You often hear the phrase “looking for the right fit” when employers describe the ideal employee. But what exactly does that mean? First, the bad news: The answer is different for every hiring manager. The good news is that you can figure it out and adapt your responses to try to crack their “fit” code.
Greg Johnson, executive coach at Above the Rim Executive Coaching, recently shared his thoughts on the “fit” on his LinkedIn blog, and we couldn’t agree with his suggestions more. He says, “Interview preparation is one of the most important aspects of the job search; however, the vast majority of job seekers simply wing the interview.”
Based on Johnson’s tips, here’s what you can be doing to prep yourself instead:
Tailor your resume and list of skills to the position being offered. You might have a ton of experience in a variety of careers/jobs, but you want to come across as someone who’s suited with the specific skills needed to fill a particular role. Cast your job history in the light of what’s being asked for in the job description. If it’s a customer service position, think of the ways in which you serviced customers in your past roles and highlight that.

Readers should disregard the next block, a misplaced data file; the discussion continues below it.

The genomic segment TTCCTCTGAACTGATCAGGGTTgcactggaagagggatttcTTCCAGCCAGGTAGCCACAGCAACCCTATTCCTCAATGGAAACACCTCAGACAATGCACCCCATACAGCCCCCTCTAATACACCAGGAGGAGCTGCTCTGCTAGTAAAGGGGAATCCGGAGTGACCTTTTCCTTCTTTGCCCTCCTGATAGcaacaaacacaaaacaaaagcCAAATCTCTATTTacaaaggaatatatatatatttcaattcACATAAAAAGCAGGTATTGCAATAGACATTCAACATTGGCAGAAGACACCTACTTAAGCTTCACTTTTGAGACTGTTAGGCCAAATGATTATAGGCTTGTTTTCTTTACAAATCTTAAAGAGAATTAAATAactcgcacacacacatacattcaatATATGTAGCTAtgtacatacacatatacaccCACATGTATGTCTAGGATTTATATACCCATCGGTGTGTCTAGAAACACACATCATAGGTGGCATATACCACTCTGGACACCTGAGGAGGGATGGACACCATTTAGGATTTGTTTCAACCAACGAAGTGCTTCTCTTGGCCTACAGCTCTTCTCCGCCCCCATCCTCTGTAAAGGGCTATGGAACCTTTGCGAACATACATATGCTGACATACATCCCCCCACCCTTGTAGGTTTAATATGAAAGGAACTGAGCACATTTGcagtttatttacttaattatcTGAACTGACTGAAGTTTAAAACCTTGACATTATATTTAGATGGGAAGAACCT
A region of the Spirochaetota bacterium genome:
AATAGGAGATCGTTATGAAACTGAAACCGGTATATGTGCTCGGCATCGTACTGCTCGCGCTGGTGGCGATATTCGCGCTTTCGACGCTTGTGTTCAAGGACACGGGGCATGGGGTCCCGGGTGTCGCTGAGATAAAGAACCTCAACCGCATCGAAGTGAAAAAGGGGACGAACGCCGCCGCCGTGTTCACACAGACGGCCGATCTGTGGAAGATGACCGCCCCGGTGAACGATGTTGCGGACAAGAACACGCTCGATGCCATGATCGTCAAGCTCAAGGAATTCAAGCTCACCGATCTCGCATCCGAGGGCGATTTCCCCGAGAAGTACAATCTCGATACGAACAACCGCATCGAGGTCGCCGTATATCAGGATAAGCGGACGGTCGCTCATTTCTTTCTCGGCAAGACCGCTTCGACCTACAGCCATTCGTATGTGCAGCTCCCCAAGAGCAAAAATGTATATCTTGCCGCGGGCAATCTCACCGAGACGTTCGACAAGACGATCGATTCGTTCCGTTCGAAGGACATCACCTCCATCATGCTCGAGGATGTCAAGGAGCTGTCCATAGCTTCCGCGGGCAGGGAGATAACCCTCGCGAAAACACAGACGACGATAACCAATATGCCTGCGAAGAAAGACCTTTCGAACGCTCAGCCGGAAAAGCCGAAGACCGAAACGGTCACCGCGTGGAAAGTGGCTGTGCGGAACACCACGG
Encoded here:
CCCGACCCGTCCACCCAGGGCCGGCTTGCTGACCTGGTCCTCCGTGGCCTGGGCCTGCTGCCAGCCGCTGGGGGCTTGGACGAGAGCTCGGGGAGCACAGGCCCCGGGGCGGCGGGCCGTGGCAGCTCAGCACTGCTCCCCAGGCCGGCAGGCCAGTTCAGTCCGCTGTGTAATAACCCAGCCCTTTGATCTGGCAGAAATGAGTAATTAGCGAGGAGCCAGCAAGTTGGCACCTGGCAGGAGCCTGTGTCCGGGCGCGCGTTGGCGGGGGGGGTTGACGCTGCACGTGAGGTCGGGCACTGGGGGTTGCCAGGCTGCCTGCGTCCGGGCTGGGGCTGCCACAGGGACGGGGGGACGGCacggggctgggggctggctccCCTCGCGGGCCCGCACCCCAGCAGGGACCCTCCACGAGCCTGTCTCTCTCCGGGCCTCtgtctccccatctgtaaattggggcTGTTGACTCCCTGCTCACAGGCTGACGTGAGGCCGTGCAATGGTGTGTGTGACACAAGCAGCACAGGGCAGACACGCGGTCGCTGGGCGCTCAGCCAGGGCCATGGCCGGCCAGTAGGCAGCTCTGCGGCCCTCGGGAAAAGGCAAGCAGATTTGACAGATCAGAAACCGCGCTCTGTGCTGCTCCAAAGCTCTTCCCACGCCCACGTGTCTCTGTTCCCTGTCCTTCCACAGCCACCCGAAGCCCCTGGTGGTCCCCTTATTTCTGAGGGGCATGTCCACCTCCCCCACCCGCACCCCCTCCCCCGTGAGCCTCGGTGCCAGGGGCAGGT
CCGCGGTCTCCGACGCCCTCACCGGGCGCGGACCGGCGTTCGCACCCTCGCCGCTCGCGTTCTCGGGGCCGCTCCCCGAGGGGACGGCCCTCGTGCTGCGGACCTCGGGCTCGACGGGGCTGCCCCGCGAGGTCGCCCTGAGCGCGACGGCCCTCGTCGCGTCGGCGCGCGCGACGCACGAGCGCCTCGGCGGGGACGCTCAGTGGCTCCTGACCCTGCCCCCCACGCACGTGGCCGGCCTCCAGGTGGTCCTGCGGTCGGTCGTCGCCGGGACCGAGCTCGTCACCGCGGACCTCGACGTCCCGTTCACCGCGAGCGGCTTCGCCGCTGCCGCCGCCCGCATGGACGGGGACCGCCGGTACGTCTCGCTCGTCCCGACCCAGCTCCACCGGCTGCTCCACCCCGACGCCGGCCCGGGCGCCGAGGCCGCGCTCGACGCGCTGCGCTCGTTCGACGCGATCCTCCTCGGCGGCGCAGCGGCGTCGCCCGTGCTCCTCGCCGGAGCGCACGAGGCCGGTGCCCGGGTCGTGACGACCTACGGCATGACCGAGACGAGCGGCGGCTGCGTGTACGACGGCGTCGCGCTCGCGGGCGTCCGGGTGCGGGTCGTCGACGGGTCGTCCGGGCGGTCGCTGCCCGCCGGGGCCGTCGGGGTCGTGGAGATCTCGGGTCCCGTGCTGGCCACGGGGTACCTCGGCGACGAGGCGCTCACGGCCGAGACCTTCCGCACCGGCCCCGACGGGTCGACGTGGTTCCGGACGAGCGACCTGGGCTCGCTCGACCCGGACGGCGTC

Present yourself in terms of the value you can bring to the company. Hiring managers are interested in the bottom line. How will you earn your salary? What kind of productivity and idea generation can you give them so they’re getting the most bang for their buck? Frame your answers to include specific ways you earned or saved your past employers money.
Are you on the same page when it comes to culture? There’s only one way to find out, and that’s by doing a lot of research on the company before you step foot in the interview room. What do employee reviews have to say about the company? What images are being presented on the company’s website and social media pages? This aspect of job hunting is just as important for you since you’ll want to work for a company at which you feel comfortable.
Do you share the company’s vision? Look into the history of the company, and where it’s headed. Are they innovative and visionary, or do they stick to their same tried and true values since inception? Do they develop a lot of new products and services, or do they focus on their big ticket items? These insights can help you know what type of work will be expected of you, and how much opportunity you’ll have for new developments.
Learning about these different aspects of a company can help you fit into their employee puzzle perfectly. Of course, you don’t want to fake them out too much, because you’ll be most happy at a company that’s the right fit for you, too.